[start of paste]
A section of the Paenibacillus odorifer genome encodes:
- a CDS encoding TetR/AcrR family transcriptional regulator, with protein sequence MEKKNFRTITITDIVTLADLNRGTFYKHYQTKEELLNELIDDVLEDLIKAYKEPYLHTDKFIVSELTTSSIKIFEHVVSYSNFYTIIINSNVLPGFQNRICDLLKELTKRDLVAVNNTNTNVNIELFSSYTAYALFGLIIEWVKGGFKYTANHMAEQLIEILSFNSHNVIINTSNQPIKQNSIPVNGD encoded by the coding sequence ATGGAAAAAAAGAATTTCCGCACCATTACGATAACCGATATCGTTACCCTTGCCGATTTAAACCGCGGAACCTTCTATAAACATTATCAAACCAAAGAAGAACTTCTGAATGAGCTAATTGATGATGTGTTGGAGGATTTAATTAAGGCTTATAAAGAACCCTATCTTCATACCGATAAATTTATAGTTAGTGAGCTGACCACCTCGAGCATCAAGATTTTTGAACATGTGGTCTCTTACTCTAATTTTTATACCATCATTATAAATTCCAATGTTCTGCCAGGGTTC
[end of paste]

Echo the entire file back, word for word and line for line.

A section of the Paenibacillus odorifer genome encodes:
- a CDS encoding TetR/AcrR family transcriptional regulator, with protein sequence MEKKNFRTITITDIVTLADLNRGTFYKHYQTKEELLNELIDDVLEDLIKAYKEPYLHTDKFIVSELTTSSIKIFEHVVSYSNFYTIIINSNVLPGFQNRICDLLKELTKRDLVAVNNTNTNVNIELFSSYTAYALFGLIIEWVKGGFKYTANHMAEQLIEILSFNSHNVIINTSNQPIKQNSIPVNGD encoded by the coding sequence ATGGAAAAAAAGAATTTCCGCACCATTACGATAACCGATATCGTTACCCTTGCCGATTTAAACCGCGGAACCTTCTATAAACATTATCAAACCAAAGAAGAACTTCTGAATGAGCTAATTGATGATGTGTTGGAGGATTTAATTAAGGCTTATAAAGAACCCTATCTTCATACCGATAAATTTATAGTTAGTGAGCTGACCACCTCGAGCATCAAGATTTTTGAACATGTGGTCTCTTACTCTAATTTTTATACCATCATTATAAATTCCAATGTTCTGCCAGGGTTC